Protein quality control systems, also known as protein homeostasis or simply proteostasis, play a significant role in cellular physiological functions. Impairment in proteostasis leads to aberrant deposition of protein aggregates, which are characteristics of many neurodegenerative disorders such as Aβ aggregate in AD [58,59]. Compelling evidence from recent studies suggests that chronic exposure to inorganic arsenic can disrupt protein quality control and clearance systems, which contribute to the pathobiology of proteinopathic brain disorders such as AD. Arsenic-mediated post-translational modifications of proteins and disruptions of ubiquitination may culminate in impairment in proteostasis [60]. Genome-wide imaging screen analysis uncovers the molecular causes of arsenite-mediated protein aggregation and toxicity studied on Saccharomyces cerevisiae deletion mutants [61]. Recently, it has been found that three ER stress sensors viz. ATF6α, IRE1α, and PERK have an important role in ER stress-related autophagy, mitochondrial dysfunction, and unfolded protein response (UPR) in arsenic-induced malignancies to identify vital targets for therapeutics of neurodegenerative and cancer prevention [62]. Furthermore, arsenic prevents SNARE complex formation via increasing SNAP29 O-GlcNAcylation, which perturb proteostasis, and transfection of O-GlcNAcylation-defective CRISPR-mediated SNAP29 knockout cells eliminates arsenic-induced autophagy inhibition [63]. Additionally, arsenic has been found to induce autophagy inhibition and ER stress induction, which suggests low arsenic-mediated recovery of oxidative stress, and restoring proteostasis by the autophagy pathway [64]. Particularly, arsenic-mediated UPR activation is related to the accumulation of p62 and LC3 protein aggregates in the sequestration of autophagic protein clearance [65], and activation of UPR as well as formation of aggregated protein might be targeted to the lysosomal degradation of proteostasis.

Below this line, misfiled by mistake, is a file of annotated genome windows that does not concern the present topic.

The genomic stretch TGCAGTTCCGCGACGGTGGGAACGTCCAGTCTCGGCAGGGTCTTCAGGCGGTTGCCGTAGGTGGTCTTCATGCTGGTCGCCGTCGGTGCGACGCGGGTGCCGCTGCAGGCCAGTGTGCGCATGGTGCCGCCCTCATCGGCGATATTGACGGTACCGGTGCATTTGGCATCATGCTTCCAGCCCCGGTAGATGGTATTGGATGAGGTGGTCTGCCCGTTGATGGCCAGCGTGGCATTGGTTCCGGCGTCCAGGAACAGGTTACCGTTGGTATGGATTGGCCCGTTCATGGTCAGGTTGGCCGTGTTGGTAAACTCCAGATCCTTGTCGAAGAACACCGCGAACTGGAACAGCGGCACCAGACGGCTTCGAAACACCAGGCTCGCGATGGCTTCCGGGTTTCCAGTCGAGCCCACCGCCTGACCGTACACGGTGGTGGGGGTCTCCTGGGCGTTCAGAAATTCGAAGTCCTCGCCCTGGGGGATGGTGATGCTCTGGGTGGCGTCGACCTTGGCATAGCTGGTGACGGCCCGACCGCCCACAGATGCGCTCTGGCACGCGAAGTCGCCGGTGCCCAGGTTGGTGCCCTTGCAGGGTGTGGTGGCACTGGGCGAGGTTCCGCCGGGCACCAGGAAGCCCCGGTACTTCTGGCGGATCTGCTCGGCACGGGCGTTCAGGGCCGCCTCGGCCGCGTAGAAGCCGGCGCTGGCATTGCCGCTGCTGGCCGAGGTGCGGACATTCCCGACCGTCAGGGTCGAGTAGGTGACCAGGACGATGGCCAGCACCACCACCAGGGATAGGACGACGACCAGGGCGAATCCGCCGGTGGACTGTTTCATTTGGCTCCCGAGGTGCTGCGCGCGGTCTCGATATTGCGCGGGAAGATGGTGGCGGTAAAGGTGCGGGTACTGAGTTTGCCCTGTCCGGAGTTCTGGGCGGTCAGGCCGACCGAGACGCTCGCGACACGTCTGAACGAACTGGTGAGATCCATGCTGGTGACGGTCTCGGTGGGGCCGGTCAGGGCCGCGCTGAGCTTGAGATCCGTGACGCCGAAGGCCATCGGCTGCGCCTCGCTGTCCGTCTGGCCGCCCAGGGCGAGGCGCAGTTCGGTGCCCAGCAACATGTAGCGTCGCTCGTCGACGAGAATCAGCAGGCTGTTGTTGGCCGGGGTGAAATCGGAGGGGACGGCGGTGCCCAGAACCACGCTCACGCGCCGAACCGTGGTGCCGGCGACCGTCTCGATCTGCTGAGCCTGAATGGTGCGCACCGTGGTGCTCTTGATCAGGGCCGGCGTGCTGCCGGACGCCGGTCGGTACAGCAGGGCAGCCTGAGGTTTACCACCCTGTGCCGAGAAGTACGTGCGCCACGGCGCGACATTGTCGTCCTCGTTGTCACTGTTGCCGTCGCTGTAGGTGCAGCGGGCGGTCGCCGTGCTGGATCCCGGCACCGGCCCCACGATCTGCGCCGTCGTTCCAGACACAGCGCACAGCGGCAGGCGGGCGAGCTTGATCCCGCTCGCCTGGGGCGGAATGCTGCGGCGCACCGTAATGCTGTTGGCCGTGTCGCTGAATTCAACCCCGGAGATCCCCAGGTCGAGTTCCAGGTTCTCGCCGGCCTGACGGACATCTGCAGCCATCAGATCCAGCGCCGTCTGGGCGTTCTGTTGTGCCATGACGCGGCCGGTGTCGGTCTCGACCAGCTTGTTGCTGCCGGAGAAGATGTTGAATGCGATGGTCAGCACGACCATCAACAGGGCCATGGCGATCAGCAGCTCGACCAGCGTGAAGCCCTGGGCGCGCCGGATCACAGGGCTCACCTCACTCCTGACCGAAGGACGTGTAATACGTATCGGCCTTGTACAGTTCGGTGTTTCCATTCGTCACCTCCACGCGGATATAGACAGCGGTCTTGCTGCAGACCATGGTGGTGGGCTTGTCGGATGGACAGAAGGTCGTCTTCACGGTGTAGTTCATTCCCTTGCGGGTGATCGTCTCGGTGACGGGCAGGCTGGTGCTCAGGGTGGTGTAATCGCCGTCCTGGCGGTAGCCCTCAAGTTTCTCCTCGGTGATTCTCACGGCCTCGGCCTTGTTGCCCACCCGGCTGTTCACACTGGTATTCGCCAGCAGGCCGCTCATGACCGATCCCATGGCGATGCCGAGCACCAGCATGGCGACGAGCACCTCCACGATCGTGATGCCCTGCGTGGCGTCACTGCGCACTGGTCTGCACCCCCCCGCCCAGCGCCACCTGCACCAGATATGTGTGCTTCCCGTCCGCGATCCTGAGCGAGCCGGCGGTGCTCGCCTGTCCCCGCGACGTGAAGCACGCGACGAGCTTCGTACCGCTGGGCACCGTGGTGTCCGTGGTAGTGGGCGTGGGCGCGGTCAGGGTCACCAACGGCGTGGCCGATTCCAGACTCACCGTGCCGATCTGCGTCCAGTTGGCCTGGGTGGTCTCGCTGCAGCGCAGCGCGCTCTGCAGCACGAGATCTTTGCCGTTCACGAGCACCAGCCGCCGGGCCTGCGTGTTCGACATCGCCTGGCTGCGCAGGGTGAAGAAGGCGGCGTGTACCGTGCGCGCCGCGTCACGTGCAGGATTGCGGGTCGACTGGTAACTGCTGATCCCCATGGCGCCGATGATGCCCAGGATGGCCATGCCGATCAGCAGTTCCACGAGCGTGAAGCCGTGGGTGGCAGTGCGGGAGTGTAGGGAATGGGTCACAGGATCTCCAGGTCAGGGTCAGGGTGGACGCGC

4.1.7. Impaired Calcium Signaling